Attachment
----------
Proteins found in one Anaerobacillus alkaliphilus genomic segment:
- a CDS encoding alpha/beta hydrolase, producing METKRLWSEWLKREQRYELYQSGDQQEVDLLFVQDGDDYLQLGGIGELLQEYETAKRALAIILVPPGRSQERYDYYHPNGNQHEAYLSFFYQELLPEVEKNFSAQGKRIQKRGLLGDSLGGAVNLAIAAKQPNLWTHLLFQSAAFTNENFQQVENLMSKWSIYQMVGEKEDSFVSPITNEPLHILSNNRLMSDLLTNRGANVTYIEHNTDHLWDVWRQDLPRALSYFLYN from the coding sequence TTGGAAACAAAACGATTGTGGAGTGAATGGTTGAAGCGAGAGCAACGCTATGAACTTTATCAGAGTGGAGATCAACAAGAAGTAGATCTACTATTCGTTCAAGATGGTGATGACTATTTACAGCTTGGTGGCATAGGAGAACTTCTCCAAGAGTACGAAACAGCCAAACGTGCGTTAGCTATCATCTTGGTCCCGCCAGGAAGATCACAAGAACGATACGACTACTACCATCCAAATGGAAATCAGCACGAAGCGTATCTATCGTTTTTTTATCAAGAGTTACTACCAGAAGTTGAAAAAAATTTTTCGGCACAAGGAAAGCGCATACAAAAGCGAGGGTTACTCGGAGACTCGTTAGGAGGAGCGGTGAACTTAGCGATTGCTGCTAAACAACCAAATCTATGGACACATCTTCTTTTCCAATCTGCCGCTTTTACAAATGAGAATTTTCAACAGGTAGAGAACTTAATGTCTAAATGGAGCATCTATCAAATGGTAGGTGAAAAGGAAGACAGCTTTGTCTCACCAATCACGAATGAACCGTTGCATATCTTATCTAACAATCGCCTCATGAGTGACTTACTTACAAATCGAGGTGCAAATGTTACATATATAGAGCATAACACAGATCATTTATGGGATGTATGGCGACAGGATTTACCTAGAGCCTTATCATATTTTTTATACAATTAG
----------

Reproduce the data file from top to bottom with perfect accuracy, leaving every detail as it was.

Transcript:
Proteins found in one Anaerobacillus alkaliphilus genomic segment:
- a CDS encoding alpha/beta hydrolase, producing METKRLWSEWLKREQRYELYQSGDQQEVDLLFVQDGDDYLQLGGIGELLQEYETAKRALAIILVPPGRSQERYDYYHPNGNQHEAYLSFFYQELLPEVEKNFSAQGKRIQKRGLLGDSLGGAVNLAIAAKQPNLWTHLLFQSAAFTNENFQQVENLMSKWSIYQMVGEKEDSFVSPITNEPLHILSNNRLMSDLLTNRGANVTYIEHNTDHLWDVWRQDLPRALSYFLYN from the coding sequence TTGGAAACAAAACGATTGTGGAGTGAATGGTTGAAGCGAGAGCAACGCTATGAACTTTATCAGAGTGGAGATCAACAAGAAGTAGATCTACTATTCGTTCAAGATGGTGATGACTATTTACAGCTTGGTGGCATAGGAGAACTTCTCCAAGAGTACGAAACAGCCAAACGTGCGTTAGCTATCATCTTGGTCCCGCCAGGAAGATCACAAGAACGATACGACTACTACCATCCAAATGGAAATCAGCACGAAGCGTATCTATCGTTTTTTTATCAAGAGTTACTACCAGAAGTTGAAAAAAATTTTTCGGCACAAGGAAAGCGCATACAAAAGCGAGGGTTACTCGGAGACTCGTTAGGAGGAGCGGTGAACTTAGCGATTGCTGCTAAACAACCAAATCTATGGACACATCTTCTTTTCCAATCTGCCGCTTTTACAAATGAGAATTTTCAACAGGTAGAGAACTTAATGTCTAAATGGAGCATCTATCAAATGGTAGGTGAAAAGGAAGACAGCTTTGTCTCACCAATCACGAATGAACCGTTGCATATCTTATCTAACAATCGCCTCATGAGTGACTTACTTACAAATCGAGGTGCAAATGTTACATATATAGAGCATAACACAGATCATTTATGGGATGTATGGCGACAGGATTTACCTAGAGCCTTATCATATTTTTTATACAATTAG